Speaking of help for network members, Community engagement staffer Lisa Rowan (aka Listalla, shown in the left photo) this week tweeted that TBD is working on apps. Any of ‘em designed for the blog network folks to use? A WordPress plug-in and other wrinkles to simplify cross-postings, either edited or unedited, would be super. In the works already?
The civic-oriented blogs in the 82-member TBD network, as opposed to simply “dining in…” or just “real estate in”: Rockville Central (“news and views”), ARLNow (also N&V), And Now, Anacostia (“neighborhood promotion, education, and excitement about the beautiful and historic Anacostia neighborhood”), the Georgetown Metropolitan, Life in the Village (“Fairfax Village section of Hillcrest”), Frozen Tropics (“Trinidad section of H Street”), Annandale, VA, Borderstan (“DC’s Dupont, Logan and U Street neighborhoods”), Old Dominion Watchdog (“dedicated to excellent investigative reporting that promotes responsible state and local government”) Maryland Reporter (“the news site for Maryland government and politics, with original reporting and a full roundup from other sites” and The Anti D.C. (“satire, offering daily humor essays and vlogs that turn local politics into pop culture and pop culture into whine”)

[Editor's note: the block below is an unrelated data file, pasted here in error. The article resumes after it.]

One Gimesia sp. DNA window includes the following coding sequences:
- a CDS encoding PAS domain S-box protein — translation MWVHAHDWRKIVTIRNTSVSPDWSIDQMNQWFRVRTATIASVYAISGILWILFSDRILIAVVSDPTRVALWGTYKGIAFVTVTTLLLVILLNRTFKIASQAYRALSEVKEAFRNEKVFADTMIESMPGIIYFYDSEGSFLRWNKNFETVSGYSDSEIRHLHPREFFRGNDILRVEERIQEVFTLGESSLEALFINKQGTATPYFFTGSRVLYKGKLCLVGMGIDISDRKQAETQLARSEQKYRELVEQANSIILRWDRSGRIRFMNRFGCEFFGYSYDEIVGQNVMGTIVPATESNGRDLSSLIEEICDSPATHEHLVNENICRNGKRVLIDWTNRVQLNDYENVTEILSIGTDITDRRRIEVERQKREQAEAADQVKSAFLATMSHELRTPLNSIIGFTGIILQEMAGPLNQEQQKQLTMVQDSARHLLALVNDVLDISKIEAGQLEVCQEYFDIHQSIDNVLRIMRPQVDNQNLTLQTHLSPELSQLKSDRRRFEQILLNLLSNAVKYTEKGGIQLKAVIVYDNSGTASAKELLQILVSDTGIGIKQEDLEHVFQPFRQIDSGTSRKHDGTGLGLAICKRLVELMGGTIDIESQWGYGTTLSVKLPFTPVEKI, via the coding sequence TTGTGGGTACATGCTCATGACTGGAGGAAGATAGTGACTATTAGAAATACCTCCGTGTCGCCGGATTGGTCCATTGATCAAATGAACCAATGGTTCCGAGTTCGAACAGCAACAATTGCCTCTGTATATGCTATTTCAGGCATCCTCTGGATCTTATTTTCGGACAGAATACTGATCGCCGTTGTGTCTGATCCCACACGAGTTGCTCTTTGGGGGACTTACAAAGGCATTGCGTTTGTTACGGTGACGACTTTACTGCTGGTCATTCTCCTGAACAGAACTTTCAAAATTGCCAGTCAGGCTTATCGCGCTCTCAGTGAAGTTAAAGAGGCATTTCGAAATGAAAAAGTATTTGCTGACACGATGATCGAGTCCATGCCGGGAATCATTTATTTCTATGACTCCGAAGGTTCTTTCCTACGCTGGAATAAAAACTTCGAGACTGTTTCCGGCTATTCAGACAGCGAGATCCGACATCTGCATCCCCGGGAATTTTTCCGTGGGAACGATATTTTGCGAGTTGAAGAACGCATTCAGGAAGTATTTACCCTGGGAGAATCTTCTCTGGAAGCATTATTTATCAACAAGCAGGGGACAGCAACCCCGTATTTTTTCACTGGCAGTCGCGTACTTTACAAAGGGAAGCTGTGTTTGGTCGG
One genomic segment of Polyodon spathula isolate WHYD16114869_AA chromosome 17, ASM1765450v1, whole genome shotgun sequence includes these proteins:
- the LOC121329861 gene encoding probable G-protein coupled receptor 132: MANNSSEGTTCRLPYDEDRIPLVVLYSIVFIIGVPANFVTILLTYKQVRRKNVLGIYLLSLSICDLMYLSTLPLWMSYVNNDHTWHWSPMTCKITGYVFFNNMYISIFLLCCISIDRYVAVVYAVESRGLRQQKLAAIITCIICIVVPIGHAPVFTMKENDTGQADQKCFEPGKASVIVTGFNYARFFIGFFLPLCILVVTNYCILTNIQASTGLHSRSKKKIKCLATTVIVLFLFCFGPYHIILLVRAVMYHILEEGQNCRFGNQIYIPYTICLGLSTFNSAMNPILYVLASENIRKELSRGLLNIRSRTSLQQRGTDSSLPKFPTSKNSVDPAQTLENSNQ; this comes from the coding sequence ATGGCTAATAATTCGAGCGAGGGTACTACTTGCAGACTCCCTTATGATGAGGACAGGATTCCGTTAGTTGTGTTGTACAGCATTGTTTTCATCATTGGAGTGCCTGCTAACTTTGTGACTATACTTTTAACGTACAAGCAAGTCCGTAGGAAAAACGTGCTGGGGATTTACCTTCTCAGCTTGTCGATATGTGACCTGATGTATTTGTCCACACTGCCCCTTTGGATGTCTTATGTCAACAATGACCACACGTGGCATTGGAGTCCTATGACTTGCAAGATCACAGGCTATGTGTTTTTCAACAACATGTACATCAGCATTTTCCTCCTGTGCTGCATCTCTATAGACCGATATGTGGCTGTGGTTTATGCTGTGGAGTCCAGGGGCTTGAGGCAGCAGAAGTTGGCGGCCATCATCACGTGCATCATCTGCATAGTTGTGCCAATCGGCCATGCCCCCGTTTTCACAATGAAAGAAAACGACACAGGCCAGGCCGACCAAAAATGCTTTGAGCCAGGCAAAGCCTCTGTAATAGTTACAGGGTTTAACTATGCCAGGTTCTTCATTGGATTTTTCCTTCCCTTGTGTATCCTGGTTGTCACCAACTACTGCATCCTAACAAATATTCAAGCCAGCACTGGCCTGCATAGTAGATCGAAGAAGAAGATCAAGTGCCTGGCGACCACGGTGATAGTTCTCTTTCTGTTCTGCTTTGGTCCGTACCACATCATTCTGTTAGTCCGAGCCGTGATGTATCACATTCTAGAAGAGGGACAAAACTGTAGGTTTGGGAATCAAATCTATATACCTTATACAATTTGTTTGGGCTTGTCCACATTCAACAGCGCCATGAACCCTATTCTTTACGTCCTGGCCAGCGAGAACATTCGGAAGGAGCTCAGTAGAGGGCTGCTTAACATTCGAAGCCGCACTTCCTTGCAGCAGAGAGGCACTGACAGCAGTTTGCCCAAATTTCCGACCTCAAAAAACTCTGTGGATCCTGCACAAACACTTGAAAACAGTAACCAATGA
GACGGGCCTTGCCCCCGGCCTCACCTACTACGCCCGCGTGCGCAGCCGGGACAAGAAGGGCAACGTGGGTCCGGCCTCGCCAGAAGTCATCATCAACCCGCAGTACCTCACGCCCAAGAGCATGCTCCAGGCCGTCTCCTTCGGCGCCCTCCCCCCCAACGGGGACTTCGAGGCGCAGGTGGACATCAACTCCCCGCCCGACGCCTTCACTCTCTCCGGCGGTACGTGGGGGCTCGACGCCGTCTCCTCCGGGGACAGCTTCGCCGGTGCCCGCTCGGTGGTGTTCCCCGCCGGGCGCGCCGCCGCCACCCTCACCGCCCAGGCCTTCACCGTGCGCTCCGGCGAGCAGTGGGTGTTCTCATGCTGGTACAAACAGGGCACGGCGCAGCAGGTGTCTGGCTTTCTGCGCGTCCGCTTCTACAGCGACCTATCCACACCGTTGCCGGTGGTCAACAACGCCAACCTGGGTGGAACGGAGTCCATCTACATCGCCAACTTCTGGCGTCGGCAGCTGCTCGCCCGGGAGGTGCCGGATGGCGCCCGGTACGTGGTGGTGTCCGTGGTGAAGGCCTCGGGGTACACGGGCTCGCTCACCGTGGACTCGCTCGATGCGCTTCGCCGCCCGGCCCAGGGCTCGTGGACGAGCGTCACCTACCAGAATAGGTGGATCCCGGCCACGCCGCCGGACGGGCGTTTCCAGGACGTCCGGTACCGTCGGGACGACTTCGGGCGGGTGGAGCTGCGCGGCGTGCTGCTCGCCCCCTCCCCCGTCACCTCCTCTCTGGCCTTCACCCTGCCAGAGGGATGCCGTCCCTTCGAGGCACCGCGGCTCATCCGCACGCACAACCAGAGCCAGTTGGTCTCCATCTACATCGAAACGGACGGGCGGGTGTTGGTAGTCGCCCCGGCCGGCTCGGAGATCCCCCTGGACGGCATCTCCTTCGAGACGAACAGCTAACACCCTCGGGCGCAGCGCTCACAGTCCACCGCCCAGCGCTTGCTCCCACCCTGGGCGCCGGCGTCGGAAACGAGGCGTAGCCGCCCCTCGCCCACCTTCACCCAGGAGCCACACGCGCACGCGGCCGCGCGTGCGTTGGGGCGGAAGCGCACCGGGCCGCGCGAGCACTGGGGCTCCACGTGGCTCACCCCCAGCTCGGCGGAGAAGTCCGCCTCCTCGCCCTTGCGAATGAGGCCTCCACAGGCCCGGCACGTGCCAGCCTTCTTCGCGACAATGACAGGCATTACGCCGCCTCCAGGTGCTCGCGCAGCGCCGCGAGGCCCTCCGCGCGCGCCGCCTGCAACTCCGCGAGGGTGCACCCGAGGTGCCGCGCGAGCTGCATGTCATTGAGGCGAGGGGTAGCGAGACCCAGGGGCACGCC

Other civic-oriented sites within the TBD 82 are the Brightwoodian (“news, explorations, and observations”), Silver Spring Singular (“dedicated to the oft-maligned, geographically-ambiguous suburb known as Silver Spring”), Greater Greater Washington (“transportation, development, public spaces and more in DC, Maryland, and Virginia”), New Columbia Heights (“covering everything” in that area), Gateway to Loudoun County and Dulles South (“business-flavored, family-centric blog featuring people, organizations and events of interest in the Dulles region “), The Other 35 percent (“News and Notes on Life in D.C. With Occasional Random Musings”), Pundit Mom (actually more national than local), Beyond DC (not working when I dropped by), U Street Girl (“cultural, artistic, epicurean, social, or lifestyle-related”), We Love DC (“largest locally-owned DC news and lifestyle blog, covering News, Sports, Food, Transit, Politics and Music for all of DC”) and District Curmudgeon (“a pair of well-practiced complainers offer constructive criticism regarding all things DC. Based out of Ward 5’s Trinidad neighborhood”).